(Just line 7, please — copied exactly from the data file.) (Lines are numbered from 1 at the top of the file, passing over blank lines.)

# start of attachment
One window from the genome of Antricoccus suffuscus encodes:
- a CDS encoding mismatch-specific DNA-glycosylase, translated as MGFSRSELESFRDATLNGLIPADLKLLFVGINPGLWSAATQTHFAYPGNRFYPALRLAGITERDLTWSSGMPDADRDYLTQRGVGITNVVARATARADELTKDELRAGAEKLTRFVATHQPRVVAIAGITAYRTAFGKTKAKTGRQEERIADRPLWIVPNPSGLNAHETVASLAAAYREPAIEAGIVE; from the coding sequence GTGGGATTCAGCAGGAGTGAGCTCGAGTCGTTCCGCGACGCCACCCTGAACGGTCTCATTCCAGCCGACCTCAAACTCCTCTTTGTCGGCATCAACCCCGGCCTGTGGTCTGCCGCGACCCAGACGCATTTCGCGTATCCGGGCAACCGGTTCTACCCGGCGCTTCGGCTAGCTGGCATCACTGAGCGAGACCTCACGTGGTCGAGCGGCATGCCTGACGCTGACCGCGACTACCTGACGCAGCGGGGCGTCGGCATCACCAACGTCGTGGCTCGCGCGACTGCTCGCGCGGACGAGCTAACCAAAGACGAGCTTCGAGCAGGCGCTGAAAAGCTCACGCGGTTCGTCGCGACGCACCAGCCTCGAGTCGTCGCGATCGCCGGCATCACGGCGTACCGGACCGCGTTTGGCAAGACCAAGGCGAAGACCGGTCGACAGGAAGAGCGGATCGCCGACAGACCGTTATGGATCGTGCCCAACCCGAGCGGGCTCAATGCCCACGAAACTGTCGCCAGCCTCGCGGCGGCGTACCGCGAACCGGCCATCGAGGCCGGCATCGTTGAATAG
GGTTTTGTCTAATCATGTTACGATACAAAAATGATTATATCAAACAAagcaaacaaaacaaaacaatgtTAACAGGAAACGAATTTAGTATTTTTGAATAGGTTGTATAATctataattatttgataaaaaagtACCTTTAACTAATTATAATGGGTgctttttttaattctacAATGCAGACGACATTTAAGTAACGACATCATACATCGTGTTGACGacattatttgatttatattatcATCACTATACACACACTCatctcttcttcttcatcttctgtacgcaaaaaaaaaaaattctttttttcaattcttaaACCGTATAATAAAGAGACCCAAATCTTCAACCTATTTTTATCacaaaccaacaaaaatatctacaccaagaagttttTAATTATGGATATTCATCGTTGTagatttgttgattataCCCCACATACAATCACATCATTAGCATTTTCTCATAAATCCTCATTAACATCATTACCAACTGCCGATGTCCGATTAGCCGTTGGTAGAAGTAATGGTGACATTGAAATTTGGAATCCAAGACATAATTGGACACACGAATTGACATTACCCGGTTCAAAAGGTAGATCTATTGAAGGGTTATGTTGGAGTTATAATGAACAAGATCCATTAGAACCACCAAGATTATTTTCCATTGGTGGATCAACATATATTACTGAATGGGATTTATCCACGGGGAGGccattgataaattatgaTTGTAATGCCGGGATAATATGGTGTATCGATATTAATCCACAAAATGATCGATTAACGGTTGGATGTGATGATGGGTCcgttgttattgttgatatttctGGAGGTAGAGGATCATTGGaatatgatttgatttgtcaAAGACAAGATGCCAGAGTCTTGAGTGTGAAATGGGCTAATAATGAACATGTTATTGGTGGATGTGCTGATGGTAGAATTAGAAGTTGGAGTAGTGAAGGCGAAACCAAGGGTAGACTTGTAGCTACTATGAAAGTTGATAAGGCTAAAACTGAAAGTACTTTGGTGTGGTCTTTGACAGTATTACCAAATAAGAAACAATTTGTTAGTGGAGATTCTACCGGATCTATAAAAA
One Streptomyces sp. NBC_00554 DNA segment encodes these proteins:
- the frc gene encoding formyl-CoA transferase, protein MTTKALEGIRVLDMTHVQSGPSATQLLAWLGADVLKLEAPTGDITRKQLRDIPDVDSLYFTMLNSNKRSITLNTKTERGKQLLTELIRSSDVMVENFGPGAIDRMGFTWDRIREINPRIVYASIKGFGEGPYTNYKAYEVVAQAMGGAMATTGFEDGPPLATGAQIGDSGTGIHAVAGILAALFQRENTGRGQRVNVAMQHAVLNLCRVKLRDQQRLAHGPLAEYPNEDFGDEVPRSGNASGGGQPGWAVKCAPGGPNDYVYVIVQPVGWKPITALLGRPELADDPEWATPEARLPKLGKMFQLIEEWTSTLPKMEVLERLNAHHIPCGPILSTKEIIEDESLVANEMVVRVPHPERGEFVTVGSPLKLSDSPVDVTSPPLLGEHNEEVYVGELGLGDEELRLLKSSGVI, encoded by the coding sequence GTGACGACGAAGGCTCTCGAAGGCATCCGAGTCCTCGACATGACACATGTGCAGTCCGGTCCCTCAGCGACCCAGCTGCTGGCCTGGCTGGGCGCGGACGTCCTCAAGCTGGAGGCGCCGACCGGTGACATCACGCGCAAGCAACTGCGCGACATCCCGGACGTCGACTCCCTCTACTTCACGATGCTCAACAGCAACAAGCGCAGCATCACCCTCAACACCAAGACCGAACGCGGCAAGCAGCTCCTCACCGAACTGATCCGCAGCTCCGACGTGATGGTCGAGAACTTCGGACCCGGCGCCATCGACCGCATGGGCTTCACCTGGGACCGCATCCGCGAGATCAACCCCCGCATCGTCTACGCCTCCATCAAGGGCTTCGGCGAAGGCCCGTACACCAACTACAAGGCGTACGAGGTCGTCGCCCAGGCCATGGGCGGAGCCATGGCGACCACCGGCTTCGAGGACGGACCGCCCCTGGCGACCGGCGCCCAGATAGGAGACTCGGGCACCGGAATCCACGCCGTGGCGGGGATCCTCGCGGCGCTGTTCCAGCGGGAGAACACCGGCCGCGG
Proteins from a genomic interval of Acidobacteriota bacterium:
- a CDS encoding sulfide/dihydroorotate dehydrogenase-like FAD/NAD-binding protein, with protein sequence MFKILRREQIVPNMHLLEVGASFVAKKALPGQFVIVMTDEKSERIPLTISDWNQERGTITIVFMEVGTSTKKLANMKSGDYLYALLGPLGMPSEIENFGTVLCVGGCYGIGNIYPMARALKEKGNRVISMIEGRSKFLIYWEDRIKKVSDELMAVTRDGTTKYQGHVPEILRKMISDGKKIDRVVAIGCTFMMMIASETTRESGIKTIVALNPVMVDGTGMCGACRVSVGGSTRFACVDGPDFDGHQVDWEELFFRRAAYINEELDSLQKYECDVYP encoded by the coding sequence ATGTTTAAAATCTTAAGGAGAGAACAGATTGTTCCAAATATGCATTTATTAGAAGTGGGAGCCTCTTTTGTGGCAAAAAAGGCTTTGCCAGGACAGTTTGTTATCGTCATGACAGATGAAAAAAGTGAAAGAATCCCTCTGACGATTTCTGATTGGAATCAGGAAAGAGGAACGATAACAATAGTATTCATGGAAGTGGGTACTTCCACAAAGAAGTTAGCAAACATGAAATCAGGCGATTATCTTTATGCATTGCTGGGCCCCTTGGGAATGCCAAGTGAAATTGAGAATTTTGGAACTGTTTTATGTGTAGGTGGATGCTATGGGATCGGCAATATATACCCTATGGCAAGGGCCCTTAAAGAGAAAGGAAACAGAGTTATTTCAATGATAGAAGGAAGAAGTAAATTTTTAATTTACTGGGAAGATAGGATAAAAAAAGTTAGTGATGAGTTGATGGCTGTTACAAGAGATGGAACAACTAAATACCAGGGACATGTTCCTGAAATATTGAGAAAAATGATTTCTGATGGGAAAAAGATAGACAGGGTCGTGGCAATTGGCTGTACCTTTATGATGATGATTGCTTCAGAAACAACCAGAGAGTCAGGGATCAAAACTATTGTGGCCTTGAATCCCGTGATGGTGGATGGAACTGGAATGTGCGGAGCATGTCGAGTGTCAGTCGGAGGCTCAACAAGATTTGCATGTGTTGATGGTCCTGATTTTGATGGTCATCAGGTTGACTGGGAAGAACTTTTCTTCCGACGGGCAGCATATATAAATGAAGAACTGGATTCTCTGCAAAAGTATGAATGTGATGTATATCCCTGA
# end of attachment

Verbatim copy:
- a CDS encoding sulfide/dihydroorotate dehydrogenase-like FAD/NAD-binding protein, with protein sequence MFKILRREQIVPNMHLLEVGASFVAKKALPGQFVIVMTDEKSERIPLTISDWNQERGTITIVFMEVGTSTKKLANMKSGDYLYALLGPLGMPSEIENFGTVLCVGGCYGIGNIYPMARALKEKGNRVISMIEGRSKFLIYWEDRIKKVSDELMAVTRDGTTKYQGHVPEILRKMISDGKKIDRVVAIGCTFMMMIASETTRESGIKTIVALNPVMVDGTGMCGACRVSVGGSTRFACVDGPDFDGHQVDWEELFFRRAAYINEELDSLQKYECDVYP encoded by the coding sequence ATGTTTAAAATCTTAAGGAGAGAACAGATTGTTCCAAATATGCATTTATTAGAAGTGGGAGCCTCTTTTGTGGCAAAAAAGGCTTTGCCAGGACAGTTTGTTATCGTCATGACAGATGAAAAAAGTGAAAGAATCCCTCTGACGATTTCTGATTGGAATCAGGAAAGAGGAACGATAACAATAGTATTCATGGAAGTGGGTACTTCCACAAAGAAGTTAGCAAACATGAAATCAGGCGATTATCTTTATGCATTGCTGGGCCCCTTGGGAATGCCAAGTGAAATTGAGAATTTTGGAACTGTTTTATGTGTAGGTGGATGCTATGGGATCGGCAATATATACCCTATGGCAAGGGCCCTTAAAGAGAAAGGAAACAGAGTTATTTCAATGATAGAAGGAAGAAGTAAATTTTTAATTTACTGGGAAGATAGGATAAAAAAAGTTAGTGATGAGTTGATGGCTGTTACAAGAGATGGAACAACTAAATACCAGGGACATGTTCCTGAAATATTGAGAAAAATGATTTCTGATGGGAAAAAGATAGACAGGGTCGTGGCAATTGGCTGTACCTTTATGATGATGATTGCTTCAGAAACAACCAGAGAGTCAGGGATCAAAACTATTGTGGCCTTGAATCCCGTGATGGTGGATGGAACTGGAATGTGCGGAGCATGTCGAGTGTCAGTCGGAGGCTCAACAAGATTTGCATGTGTTGATGGTCCTGATTTTGATGGTCATCAGGTTGACTGGGAAGAACTTTTCTTCCGACGGGCAGCATATATAAATGAAGAACTGGATTCTCTGCAAAAGTATGAATGTGATGTATATCCCTGA